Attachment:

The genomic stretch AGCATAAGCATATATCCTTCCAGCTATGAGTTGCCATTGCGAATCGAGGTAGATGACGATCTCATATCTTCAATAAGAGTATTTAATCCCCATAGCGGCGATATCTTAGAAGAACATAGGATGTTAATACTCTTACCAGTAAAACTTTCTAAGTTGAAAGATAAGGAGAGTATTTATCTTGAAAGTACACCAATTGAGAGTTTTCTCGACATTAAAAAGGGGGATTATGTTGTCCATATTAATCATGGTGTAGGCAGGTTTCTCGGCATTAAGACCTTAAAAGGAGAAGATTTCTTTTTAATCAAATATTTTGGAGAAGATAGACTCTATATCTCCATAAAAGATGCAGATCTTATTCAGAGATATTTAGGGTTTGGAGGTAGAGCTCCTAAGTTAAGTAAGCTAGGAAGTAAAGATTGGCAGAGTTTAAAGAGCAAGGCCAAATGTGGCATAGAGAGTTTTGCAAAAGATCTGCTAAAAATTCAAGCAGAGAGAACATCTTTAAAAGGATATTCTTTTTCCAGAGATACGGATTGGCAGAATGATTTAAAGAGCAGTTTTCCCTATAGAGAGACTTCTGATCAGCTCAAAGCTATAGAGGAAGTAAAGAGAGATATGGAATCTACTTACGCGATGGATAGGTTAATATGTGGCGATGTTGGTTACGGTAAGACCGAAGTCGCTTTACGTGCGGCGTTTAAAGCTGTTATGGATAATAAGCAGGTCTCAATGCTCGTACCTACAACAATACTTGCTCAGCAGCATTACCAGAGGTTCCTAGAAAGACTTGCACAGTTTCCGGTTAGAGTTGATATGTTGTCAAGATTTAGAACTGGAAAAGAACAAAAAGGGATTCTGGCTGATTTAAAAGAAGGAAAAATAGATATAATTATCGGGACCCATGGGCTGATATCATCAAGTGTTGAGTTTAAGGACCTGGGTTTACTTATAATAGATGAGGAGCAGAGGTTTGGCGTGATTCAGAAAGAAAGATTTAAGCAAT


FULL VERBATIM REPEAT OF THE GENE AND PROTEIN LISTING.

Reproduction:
The genomic stretch AGCATAAGCATATATCCTTCCAGCTATGAGTTGCCATTGCGAATCGAGGTAGATGACGATCTCATATCTTCAATAAGAGTATTTAATCCCCATAGCGGCGATATCTTAGAAGAACATAGGATGTTAATACTCTTACCAGTAAAACTTTCTAAGTTGAAAGATAAGGAGAGTATTTATCTTGAAAGTACACCAATTGAGAGTTTTCTCGACATTAAAAAGGGGGATTATGTTGTCCATATTAATCATGGTGTAGGCAGGTTTCTCGGCATTAAGACCTTAAAAGGAGAAGATTTCTTTTTAATCAAATATTTTGGAGAAGATAGACTCTATATCTCCATAAAAGATGCAGATCTTATTCAGAGATATTTAGGGTTTGGAGGTAGAGCTCCTAAGTTAAGTAAGCTAGGAAGTAAAGATTGGCAGAGTTTAAAGAGCAAGGCCAAATGTGGCATAGAGAGTTTTGCAAAAGATCTGCTAAAAATTCAAGCAGAGAGAACATCTTTAAAAGGATATTCTTTTTCCAGAGATACGGATTGGCAGAATGATTTAAAGAGCAGTTTTCCCTATAGAGAGACTTCTGATCAGCTCAAAGCTATAGAGGAAGTAAAGAGAGATATGGAATCTACTTACGCGATGGATAGGTTAATATGTGGCGATGTTGGTTACGGTAAGACCGAAGTCGCTTTACGTGCGGCGTTTAAAGCTGTTATGGATAATAAGCAGGTCTCAATGCTCGTACCTACAACAATACTTGCTCAGCAGCATTACCAGAGGTTCCTAGAAAGACTTGCACAGTTTCCGGTTAGAGTTGATATGTTGTCAAGATTTAGAACTGGAAAAGAACAAAAAGGGATTCTGGCTGATTTAAAAGAAGGAAAAATAGATATAATTATCGGGACCCATGGGCTGATATCATCAAGTGTTGAGTTTAAGGACCTGGGTTTACTTATAATAGATGAGGAGCAGAGGTTTGGCGTGATTCAGAAAGAAAGATTTAAGCAAT